Memory & CPU Caches

This week and last weekend I was primarily focusing on memory pools, allocators, CPU caches. I now probably know how allocators work, simply separating memory allocation & objects initialization, for example, reserve() function in std::vector, it doesn’t initialize the allocated data segment, thus permitting better performance when we don’t need initialize the data immediately.

CPU cache is another very interesting & important aspect that can (hugely) influence the performance of our programs, as it’s way faster than main memory (RAM). Smaller is faster. A great resource I found on Tuesday evening was a YouTube video – Scott Meyers’s presentation on code::drive conference 2014, a very humorous & high-quality speech!! Really awesome!

Here are a few slides screenshots, the complete presentation pdf version can be downloaded from here.

There are some interesting tops contained within it: cache lines, false sharing, data-oriented design, etc. Very practical and constructive.

From Wednesday and later, I reviewed my qsort vs std::sort problem in terms of cpu cache and cache lines. I found a hug bug (typo) in my qsort function call (embarrassed). Then I further developed that, added a few more tests (for instance, indirect sort), and drew some charts. The details can be found here.

Supplemented on Nov 24, 2020

About cache associativity: see, a very detailed & intuitive demonstration.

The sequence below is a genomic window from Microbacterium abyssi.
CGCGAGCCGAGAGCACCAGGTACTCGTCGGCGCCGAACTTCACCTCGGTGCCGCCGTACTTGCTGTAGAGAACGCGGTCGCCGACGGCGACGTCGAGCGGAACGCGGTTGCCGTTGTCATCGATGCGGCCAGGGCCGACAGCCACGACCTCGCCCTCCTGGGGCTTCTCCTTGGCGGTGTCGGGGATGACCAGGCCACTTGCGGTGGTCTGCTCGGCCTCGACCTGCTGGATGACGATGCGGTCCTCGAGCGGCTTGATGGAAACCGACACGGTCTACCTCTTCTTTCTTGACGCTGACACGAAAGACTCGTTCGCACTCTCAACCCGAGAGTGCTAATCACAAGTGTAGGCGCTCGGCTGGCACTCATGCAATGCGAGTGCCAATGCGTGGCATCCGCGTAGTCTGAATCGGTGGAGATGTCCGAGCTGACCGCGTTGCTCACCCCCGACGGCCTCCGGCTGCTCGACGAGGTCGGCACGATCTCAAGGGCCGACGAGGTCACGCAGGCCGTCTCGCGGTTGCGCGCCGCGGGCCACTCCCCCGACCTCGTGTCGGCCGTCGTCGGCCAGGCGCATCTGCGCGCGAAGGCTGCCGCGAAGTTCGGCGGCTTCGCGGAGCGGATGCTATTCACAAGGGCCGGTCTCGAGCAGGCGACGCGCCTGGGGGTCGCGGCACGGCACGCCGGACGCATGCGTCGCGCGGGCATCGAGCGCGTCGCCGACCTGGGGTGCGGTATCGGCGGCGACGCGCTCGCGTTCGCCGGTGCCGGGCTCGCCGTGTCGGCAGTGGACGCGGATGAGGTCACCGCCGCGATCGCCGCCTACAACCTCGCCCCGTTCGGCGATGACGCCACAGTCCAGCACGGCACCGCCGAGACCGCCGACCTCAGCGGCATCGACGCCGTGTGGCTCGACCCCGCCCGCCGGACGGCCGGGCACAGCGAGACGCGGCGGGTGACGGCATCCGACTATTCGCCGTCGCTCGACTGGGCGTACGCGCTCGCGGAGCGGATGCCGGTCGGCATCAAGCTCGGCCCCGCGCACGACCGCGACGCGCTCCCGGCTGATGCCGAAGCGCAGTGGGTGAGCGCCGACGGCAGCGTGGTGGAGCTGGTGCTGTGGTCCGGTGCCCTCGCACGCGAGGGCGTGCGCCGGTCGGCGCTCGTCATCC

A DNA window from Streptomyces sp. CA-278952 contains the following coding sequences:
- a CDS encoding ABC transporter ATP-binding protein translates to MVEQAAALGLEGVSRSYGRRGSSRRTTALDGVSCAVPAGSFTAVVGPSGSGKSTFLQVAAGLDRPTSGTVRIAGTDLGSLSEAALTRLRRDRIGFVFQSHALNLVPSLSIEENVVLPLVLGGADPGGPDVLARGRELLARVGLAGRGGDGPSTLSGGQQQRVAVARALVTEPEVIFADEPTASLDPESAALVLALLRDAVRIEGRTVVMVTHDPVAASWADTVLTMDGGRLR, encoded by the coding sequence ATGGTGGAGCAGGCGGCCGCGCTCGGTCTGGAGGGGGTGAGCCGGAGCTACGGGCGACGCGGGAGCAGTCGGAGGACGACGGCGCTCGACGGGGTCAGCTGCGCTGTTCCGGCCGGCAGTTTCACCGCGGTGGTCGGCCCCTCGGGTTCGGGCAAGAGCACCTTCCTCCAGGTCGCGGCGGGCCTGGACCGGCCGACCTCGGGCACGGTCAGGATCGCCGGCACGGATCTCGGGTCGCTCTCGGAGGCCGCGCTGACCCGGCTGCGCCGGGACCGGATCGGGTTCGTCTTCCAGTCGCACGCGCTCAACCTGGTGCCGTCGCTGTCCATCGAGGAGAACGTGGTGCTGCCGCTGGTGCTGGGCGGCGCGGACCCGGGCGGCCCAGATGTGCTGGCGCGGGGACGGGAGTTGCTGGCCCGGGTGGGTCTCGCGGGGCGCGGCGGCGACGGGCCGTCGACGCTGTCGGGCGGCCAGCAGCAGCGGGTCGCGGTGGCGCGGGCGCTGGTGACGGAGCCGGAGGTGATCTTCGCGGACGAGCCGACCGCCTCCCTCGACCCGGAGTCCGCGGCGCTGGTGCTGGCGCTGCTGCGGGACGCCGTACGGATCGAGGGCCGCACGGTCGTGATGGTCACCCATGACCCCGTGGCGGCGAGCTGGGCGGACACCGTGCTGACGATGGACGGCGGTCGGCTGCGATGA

Additional resource: Gallery of Processor Cache Effects by Igor Ostrovsky.

Completing in Communication

This week I had a discussion about error estimates for FEM with Miss White on Wednesday evening. While in communication about our ideas, I found a few things that I had deemed almost perfect, but it turned out that it was never meant to be perfect if you don’t have an in-depth discussion with someone of your profession yet. As well as subsequent interchange of ideas, we inspired and completed each other in the process of communication in an unconscious way.

Reviewing FEM

This week did actually only one thing, reviewing FEM. I found a lot of C++ numerical libraries, as well as some with FEM, like deal.II, MFEM, FreeFEM. FEM is soooo important in engineering, geophysics, CAD, etc. FEM is fun & powerful.

Thanks to Miss White, I could go over the knowledge in respect to numerical analysis and FEM again. Meanwhile, I want to apologize to Miss White that I didn’t prepare at all for how to teach her programming. Plus I don’t actually use MATLAB much. I’m working on C++, Linux stuff, etc. Truly sorry about that.

Next week, I’m planning to work on some string algorithms (trie, data compression), as well as Computer Vision (which is gonna take a few coming weeks).